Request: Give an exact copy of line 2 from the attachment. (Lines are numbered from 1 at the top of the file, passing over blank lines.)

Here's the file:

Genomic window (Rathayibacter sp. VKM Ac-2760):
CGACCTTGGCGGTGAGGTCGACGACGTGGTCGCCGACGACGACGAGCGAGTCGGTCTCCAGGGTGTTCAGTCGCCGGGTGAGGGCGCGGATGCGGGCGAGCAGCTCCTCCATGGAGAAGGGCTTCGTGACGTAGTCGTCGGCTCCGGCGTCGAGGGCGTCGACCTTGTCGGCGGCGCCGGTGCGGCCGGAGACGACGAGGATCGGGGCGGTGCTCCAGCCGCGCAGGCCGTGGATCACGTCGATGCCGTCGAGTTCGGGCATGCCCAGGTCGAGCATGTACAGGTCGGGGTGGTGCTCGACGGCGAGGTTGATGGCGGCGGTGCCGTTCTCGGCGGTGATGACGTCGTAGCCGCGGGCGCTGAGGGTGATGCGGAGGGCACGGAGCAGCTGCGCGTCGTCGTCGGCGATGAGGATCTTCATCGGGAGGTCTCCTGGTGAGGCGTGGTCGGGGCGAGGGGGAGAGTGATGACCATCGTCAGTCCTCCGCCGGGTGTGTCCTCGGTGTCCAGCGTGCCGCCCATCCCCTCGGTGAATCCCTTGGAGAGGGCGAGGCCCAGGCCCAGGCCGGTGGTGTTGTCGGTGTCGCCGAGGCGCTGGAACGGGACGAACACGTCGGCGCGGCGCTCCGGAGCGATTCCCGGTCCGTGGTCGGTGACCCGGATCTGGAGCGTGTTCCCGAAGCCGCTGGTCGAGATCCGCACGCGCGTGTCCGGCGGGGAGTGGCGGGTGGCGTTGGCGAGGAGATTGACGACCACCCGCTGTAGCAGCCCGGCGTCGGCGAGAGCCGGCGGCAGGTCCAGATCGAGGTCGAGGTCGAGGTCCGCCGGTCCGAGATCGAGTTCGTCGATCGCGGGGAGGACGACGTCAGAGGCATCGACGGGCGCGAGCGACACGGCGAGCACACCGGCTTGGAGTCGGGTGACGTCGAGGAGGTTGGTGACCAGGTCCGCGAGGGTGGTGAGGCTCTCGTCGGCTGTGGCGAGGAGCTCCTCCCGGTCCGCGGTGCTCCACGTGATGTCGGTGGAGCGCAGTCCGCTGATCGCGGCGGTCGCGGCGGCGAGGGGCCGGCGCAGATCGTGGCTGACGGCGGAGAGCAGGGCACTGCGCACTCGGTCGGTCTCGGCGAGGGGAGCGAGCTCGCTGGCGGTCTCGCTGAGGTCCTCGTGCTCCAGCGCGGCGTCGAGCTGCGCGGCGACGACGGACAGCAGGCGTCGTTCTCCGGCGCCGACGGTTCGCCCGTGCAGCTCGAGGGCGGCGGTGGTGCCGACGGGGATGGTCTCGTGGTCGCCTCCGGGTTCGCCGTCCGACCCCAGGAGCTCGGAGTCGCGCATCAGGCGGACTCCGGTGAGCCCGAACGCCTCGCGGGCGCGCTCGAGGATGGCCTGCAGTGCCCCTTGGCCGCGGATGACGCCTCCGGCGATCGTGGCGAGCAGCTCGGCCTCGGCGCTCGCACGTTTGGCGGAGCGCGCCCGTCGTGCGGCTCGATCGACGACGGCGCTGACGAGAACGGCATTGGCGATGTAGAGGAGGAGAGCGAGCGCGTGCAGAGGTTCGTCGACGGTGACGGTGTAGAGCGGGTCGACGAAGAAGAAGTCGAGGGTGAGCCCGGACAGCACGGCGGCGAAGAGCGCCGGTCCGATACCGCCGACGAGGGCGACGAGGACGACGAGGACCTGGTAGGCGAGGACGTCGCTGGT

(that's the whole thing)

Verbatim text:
CGACCTTGGCGGTGAGGTCGACGACGTGGTCGCCGACGACGACGAGCGAGTCGGTCTCCAGGGTGTTCAGTCGCCGGGTGAGGGCGCGGATGCGGGCGAGCAGCTCCTCCATGGAGAAGGGCTTCGTGACGTAGTCGTCGGCTCCGGCGTCGAGGGCGTCGACCTTGTCGGCGGCGCCGGTGCGGCCGGAGACGACGAGGATCGGGGCGGTGCTCCAGCCGCGCAGGCCGTGGATCACGTCGATGCCGTCGAGTTCGGGCATGCCCAGGTCGAGCATGTACAGGTCGGGGTGGTGCTCGACGGCGAGGTTGATGGCGGCGGTGCCGTTCTCGGCGGTGATGACGTCGTAGCCGCGGGCGCTGAGGGTGATGCGGAGGGCACGGAGCAGCTGCGCGTCGTCGTCGGCGATGAGGATCTTCATCGGGAGGTCTCCTGGTGAGGCGTGGTCGGGGCGAGGGGGAGAGTGATGACCATCGTCAGTCCTCCGCCGGGTGTGTCCTCGGTGTCCAGCGTGCCGCCCATCCCCTCGGTGAATCCCTTGGAGAGGGCGAGGCCCAGGCCCAGGCCGGTGGTGTTGTCGGTGTCGCCGAGGCGCTGGAACGGGACGAACACGTCGGCGCGGCGCTCCGGAGCGATTCCCGGTCCGTGGTCGGTGACCCGGATCTGGAGCGTGTTCCCGAAGCCGCTGGTCGAGATCCGCACGCGCGTGTCCGGCGGGGAGTGGCGGGTGGCGTTGGCGAGGAGATTGACGACCACCCGCTGTAGCAGCCCGGCGTCGGCGAGAGCCGGCGGCAGGTCCAGATCGAGGTCGAGGTCGAGGTCCGCCGGTCCGAGATCGAGTTCGTCGATCGCGGGGAGGACGACGTCAGAGGCATCGACGGGCGCGAGCGACACGGCGAGCACACCGGCTTGGAGTCGGGTGACGTCGAGGAGGTTGGTGACCAGGTCCGCGAGGGTGGTGAGGCTCTCGTCGGCTGTGGCGAGGAGCTCCTCCCGGTCCGCGGTGCTCCACGTGATGTCGGTGGAGCGCAGTCCGCTGATCGCGGCGGTCGCGGCGGCGAGGGGCCGGCGCAGATCGTGGCTGACGGCGGAGAGCAGGGCACTGCGCACTCGGTCGGTCTCGGCGAGGGGAGCGAGCTCGCTGGCGGTCTCGCTGAGGTCCTCGTGCTCCAGCGCGGCGTCGAGCTGCGCGGCGACGACGGACAGCAGGCGTCGTTCTCCGGCGCCGACGGTTCGCCCGTGCAGCTCGAGGGCGGCGGTGGTGCCGACGGGGATGGTCTCGTGGTCGCCTCCGGGTTCGCCGTCCGACCCCAGGAGCTCGGAGTCGCGCATCAGGCGGACTCCGGTGAGCCCGAACGCCTCGCGGGCGCGCTCGAGGATGGCCTGCAGTGCCCCTTGGCCGCGGATGACGCCTCCGGCGATCGTGGCGAGCAGCTCGGCCTCGGCGCTCGCACGTTTGGCGGAGCGCGCCCGTCGTGCGGCTCGATCGACGACGGCGCTGACGAGAACGGCATTGGCGATGTAGAGGAGGAGAGCGAGCGCGTGCAGAGGTTCGTCGACGGTGACGGTGTAGAGCGGGTCGACGAAGAAGAAGTCGAGGGTGAGCCCGGACAGCACGGCGGCGAAGAGCGCCGGTCCGATACCGCCGACGAGGGCGACGAGGACGACGAGGACCTGGTAGGCGAGGACGTCGCTGGT